Assange fears Ecuador embassy in London bugged
Lawyers for the WikiLeaks founder have filed eavesdropping claims to the Swedish court, as Julian Assange, who has been stuck in the Ecuadorian Embassy in London for over two years, fears he is being bugged.
In a submission presented to the Swedish Court of Appeal on Friday, Assange’s lawyers claim that he “is most likely under auditory surveillance,” the Daily Mail reports.
The defense also urged the Swedish side to hand over text messages, sent by one of Assange’s accusers, which they believe could serve as evidence that there was no ground for the arrest warrant. Assange says they reveal the woman’s ambiguity over his arrest and even her opposition to the case, based on sexual assault allegations.
The lawyers also believe that to “break the deadlock,” the 43-year-old Australian should be questioned at the embassy in Knightsbridge, where he is staying, rather than go to Sweden, which he believes could lead to his extradition to the US.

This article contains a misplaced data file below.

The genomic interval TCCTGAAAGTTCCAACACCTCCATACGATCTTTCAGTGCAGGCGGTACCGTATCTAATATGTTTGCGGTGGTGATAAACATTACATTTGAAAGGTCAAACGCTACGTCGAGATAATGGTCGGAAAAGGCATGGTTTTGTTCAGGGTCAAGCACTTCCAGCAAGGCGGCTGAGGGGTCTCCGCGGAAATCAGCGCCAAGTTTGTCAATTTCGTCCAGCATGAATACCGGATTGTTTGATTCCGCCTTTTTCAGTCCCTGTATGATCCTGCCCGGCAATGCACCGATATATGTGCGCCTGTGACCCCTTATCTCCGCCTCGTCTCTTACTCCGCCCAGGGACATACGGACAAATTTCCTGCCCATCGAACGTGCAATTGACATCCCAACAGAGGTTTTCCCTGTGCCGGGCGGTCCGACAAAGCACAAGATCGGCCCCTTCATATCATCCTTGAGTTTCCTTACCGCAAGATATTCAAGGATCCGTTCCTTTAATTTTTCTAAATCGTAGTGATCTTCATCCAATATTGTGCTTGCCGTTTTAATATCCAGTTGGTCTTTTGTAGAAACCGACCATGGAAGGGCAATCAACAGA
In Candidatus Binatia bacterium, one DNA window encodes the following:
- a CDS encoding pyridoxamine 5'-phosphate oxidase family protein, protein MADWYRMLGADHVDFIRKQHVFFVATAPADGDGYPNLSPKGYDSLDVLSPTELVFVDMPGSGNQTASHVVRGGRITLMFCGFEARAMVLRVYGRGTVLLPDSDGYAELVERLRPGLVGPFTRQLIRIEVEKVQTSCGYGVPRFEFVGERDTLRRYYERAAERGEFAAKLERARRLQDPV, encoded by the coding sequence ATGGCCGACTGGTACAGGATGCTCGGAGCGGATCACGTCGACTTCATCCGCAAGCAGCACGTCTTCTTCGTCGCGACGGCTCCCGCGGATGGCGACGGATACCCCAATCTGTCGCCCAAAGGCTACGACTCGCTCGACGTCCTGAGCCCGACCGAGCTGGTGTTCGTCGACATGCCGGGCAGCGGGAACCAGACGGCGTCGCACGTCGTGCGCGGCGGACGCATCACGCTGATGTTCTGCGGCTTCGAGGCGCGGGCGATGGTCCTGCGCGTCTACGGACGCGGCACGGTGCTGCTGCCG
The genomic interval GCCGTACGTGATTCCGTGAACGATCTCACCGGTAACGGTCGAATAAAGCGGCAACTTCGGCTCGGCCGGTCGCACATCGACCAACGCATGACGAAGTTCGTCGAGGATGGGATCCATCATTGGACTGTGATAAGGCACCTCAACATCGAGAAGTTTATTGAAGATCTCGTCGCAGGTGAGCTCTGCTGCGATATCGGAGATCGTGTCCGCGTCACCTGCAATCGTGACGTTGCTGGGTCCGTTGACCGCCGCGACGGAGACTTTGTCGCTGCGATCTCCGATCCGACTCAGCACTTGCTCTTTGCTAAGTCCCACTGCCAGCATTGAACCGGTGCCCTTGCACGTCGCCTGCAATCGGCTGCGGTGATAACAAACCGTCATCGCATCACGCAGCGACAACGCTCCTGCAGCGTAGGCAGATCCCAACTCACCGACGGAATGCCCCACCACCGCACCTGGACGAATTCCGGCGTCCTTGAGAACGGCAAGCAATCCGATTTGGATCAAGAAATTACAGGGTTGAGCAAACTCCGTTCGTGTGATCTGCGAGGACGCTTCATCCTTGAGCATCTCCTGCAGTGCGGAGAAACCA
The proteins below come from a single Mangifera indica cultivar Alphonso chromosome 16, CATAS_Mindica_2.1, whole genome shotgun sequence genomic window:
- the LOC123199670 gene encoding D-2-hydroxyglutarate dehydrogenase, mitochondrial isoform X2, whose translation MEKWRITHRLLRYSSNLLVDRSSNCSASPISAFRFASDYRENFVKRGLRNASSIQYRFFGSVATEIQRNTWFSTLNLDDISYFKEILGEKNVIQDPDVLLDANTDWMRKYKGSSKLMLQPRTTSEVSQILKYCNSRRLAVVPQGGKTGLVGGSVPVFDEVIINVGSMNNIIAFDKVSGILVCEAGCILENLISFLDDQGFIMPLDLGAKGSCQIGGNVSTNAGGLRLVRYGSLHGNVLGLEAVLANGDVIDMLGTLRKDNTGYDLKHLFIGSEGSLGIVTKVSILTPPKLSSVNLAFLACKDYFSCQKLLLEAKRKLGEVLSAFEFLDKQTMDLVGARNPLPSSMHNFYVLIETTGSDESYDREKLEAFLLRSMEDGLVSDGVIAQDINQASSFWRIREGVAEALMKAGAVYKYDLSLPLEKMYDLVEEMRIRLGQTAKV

Swedish prosecutors, however, think it a “far-fetched idea”. But in the US this May, Julian Assange was still under "active and ongoing" criminal investigation, which started in 2010 due to WikiLeaks activity. There he may face a 35-year prison sentence for revealing classified documents on the country’s military activities in Iraq and Afghanistan.
The WikiLeaks claim adds “Residence in the embassy is, in other words, a result of the deprivation of liberty imposed on Assange by Sweden.” It goes on to say that his embassy sojourn is already nearly as long as the “maximum sentence for the suspected crime.”
What’s more, the lawyers warned “should he be forced to seek hospital care he will lose his political asylum and will be arrested.”
Previously, Assange complained about serious health issues he had developed during his embassy confinement that began in August 2012 – a potentially life-threatening heart defect and a chronic lung condition.
In summer last year, a hidden microphone was found beneath a desk in the Ecuadorian ambassador’s office in London, which is under constant surveillance by police stationed outside. The officers involved in the operation that has so far cost £7 million have orders to arrest him, should he try to leave.